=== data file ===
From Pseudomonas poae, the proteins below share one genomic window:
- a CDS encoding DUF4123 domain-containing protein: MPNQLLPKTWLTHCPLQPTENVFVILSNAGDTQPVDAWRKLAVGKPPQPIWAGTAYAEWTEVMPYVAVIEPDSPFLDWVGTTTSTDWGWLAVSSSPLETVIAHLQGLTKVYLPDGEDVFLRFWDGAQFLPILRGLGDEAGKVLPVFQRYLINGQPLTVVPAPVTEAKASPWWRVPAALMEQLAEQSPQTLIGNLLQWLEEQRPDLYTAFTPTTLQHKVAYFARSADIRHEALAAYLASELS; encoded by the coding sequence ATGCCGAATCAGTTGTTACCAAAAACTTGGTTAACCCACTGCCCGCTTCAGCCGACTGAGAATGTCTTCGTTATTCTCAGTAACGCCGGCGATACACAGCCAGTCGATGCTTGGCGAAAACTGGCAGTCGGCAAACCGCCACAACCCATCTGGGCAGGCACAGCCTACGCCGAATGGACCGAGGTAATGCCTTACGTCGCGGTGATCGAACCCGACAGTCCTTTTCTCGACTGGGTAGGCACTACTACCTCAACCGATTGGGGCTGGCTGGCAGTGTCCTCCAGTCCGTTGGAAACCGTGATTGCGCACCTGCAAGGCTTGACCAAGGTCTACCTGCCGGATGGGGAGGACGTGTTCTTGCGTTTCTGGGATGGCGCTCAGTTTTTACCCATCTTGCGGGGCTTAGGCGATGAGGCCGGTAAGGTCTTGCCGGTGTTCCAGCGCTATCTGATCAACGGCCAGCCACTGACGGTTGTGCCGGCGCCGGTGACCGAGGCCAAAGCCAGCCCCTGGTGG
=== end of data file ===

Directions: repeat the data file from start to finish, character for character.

From Pseudomonas poae, the proteins below share one genomic window:
- a CDS encoding DUF4123 domain-containing protein: MPNQLLPKTWLTHCPLQPTENVFVILSNAGDTQPVDAWRKLAVGKPPQPIWAGTAYAEWTEVMPYVAVIEPDSPFLDWVGTTTSTDWGWLAVSSSPLETVIAHLQGLTKVYLPDGEDVFLRFWDGAQFLPILRGLGDEAGKVLPVFQRYLINGQPLTVVPAPVTEAKASPWWRVPAALMEQLAEQSPQTLIGNLLQWLEEQRPDLYTAFTPTTLQHKVAYFARSADIRHEALAAYLASELS; encoded by the coding sequence ATGCCGAATCAGTTGTTACCAAAAACTTGGTTAACCCACTGCCCGCTTCAGCCGACTGAGAATGTCTTCGTTATTCTCAGTAACGCCGGCGATACACAGCCAGTCGATGCTTGGCGAAAACTGGCAGTCGGCAAACCGCCACAACCCATCTGGGCAGGCACAGCCTACGCCGAATGGACCGAGGTAATGCCTTACGTCGCGGTGATCGAACCCGACAGTCCTTTTCTCGACTGGGTAGGCACTACTACCTCAACCGATTGGGGCTGGCTGGCAGTGTCCTCCAGTCCGTTGGAAACCGTGATTGCGCACCTGCAAGGCTTGACCAAGGTCTACCTGCCGGATGGGGAGGACGTGTTCTTGCGTTTCTGGGATGGCGCTCAGTTTTTACCCATCTTGCGGGGCTTAGGCGATGAGGCCGGTAAGGTCTTGCCGGTGTTCCAGCGCTATCTGATCAACGGCCAGCCACTGACGGTTGTGCCGGCGCCGGTGACCGAGGCCAAAGCCAGCCCCTGGTGG